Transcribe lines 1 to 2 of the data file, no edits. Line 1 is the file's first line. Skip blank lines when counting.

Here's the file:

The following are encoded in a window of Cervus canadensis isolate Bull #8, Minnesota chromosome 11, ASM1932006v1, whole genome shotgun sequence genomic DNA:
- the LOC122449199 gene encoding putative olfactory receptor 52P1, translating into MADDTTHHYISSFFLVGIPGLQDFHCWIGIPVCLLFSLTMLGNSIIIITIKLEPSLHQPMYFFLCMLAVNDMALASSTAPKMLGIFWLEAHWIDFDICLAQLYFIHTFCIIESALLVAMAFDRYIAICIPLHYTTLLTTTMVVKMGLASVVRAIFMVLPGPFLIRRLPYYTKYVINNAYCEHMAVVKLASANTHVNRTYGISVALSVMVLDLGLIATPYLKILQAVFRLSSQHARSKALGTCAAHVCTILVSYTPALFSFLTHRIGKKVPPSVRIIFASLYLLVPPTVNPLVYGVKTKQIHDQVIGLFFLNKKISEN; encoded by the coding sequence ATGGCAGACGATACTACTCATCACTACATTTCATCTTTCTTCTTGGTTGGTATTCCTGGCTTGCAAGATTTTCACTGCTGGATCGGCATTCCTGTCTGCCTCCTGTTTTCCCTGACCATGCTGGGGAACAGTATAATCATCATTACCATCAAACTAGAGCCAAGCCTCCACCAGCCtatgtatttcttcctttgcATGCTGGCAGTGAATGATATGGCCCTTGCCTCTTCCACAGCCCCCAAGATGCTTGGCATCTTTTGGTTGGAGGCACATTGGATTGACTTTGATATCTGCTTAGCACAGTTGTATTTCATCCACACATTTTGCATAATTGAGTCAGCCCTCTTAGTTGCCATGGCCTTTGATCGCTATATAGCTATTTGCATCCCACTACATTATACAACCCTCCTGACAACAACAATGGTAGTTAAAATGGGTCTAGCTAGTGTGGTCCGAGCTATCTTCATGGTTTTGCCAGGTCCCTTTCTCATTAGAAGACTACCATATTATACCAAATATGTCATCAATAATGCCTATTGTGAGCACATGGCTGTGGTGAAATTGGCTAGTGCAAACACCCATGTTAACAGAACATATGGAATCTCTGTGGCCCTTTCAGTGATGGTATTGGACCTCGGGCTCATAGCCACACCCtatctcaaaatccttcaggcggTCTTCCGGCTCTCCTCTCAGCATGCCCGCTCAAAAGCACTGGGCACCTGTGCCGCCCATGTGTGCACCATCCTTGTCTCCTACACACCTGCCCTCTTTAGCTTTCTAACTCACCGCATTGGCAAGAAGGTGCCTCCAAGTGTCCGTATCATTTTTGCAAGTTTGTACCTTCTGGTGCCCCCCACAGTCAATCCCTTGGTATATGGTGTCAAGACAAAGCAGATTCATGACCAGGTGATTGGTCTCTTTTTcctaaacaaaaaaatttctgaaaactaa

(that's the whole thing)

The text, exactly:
The following are encoded in a window of Cervus canadensis isolate Bull #8, Minnesota chromosome 11, ASM1932006v1, whole genome shotgun sequence genomic DNA:
- the LOC122449199 gene encoding putative olfactory receptor 52P1, translating into MADDTTHHYISSFFLVGIPGLQDFHCWIGIPVCLLFSLTMLGNSIIIITIKLEPSLHQPMYFFLCMLAVNDMALASSTAPKMLGIFWLEAHWIDFDICLAQLYFIHTFCIIESALLVAMAFDRYIAICIPLHYTTLLTTTMVVKMGLASVVRAIFMVLPGPFLIRRLPYYTKYVINNAYCEHMAVVKLASANTHVNRTYGISVALSVMVLDLGLIATPYLKILQAVFRLSSQHARSKALGTCAAHVCTILVSYTPALFSFLTHRIGKKVPPSVRIIFASLYLLVPPTVNPLVYGVKTKQIHDQVIGLFFLNKKISEN; encoded by the coding sequence ATGGCAGACGATACTACTCATCACTACATTTCATCTTTCTTCTTGGTTGGTATTCCTGGCTTGCAAGATTTTCACTGCTGGATCGGCATTCCTGTCTGCCTCCTGTTTTCCCTGACCATGCTGGGGAACAGTATAATCATCATTACCATCAAACTAGAGCCAAGCCTCCACCAGCCtatgtatttcttcctttgcATGCTGGCAGTGAATGATATGGCCCTTGCCTCTTCCACAGCCCCCAAGATGCTTGGCATCTTTTGGTTGGAGGCACATTGGATTGACTTTGATATCTGCTTAGCACAGTTGTATTTCATCCACACATTTTGCATAATTGAGTCAGCCCTCTTAGTTGCCATGGCCTTTGATCGCTATATAGCTATTTGCATCCCACTACATTATACAACCCTCCTGACAACAACAATGGTAGTTAAAATGGGTCTAGCTAGTGTGGTCCGAGCTATCTTCATGGTTTTGCCAGGTCCCTTTCTCATTAGAAGACTACCATATTATACCAAATATGTCATCAATAATGCCTATTGTGAGCACATGGCTGTGGTGAAATTGGCTAGTGCAAACACCCATGTTAACAGAACATATGGAATCTCTGTGGCCCTTTCAGTGATGGTATTGGACCTCGGGCTCATAGCCACACCCtatctcaaaatccttcaggcggTCTTCCGGCTCTCCTCTCAGCATGCCCGCTCAAAAGCACTGGGCACCTGTGCCGCCCATGTGTGCACCATCCTTGTCTCCTACACACCTGCCCTCTTTAGCTTTCTAACTCACCGCATTGGCAAGAAGGTGCCTCCAAGTGTCCGTATCATTTTTGCAAGTTTGTACCTTCTGGTGCCCCCCACAGTCAATCCCTTGGTATATGGTGTCAAGACAAAGCAGATTCATGACCAGGTGATTGGTCTCTTTTTcctaaacaaaaaaatttctgaaaactaa